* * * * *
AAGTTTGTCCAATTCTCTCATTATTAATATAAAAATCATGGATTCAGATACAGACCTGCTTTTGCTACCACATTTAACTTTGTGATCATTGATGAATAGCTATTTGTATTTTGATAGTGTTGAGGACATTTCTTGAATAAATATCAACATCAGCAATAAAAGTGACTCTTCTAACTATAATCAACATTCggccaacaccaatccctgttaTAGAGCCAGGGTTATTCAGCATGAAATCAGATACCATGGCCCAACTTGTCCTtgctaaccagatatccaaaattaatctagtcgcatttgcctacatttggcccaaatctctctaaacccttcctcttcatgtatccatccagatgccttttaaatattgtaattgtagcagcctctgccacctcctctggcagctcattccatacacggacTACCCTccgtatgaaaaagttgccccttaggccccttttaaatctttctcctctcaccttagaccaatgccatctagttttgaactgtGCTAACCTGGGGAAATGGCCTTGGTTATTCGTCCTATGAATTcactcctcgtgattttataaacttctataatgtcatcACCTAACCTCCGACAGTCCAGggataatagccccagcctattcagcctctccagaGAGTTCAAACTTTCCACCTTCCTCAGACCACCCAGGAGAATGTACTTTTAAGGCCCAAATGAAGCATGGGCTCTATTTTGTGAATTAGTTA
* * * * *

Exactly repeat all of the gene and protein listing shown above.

AAGTTTGTCCAATTCTCTCATTATTAATATAAAAATCATGGATTCAGATACAGACCTGCTTTTGCTACCACATTTAACTTTGTGATCATTGATGAATAGCTATTTGTATTTTGATAGTGTTGAGGACATTTCTTGAATAAATATCAACATCAGCAATAAAAGTGACTCTTCTAACTATAATCAACATTCggccaacaccaatccctgttaTAGAGCCAGGGTTATTCAGCATGAAATCAGATACCATGGCCCAACTTGTCCTtgctaaccagatatccaaaattaatctagtcgcatttgcctacatttggcccaaatctctctaaacccttcctcttcatgtatccatccagatgccttttaaatattgtaattgtagcagcctctgccacctcctctggcagctcattccatacacggacTACCCTccgtatgaaaaagttgccccttaggccccttttaaatctttctcctctcaccttagaccaatgccatctagttttgaactgtGCTAACCTGGGGAAATGGCCTTGGTTATTCGTCCTATGAATTcactcctcgtgattttataaacttctataatgtcatcACCTAACCTCCGACAGTCCAGggataatagccccagcctattcagcctctccagaGAGTTCAAACTTTCCACCTTCCTCAGACCACCCAGGAGAATGTACTTTTAAGGCCCAAATGAAGCATGGGCTCTATTTTGTGAATTAGTTA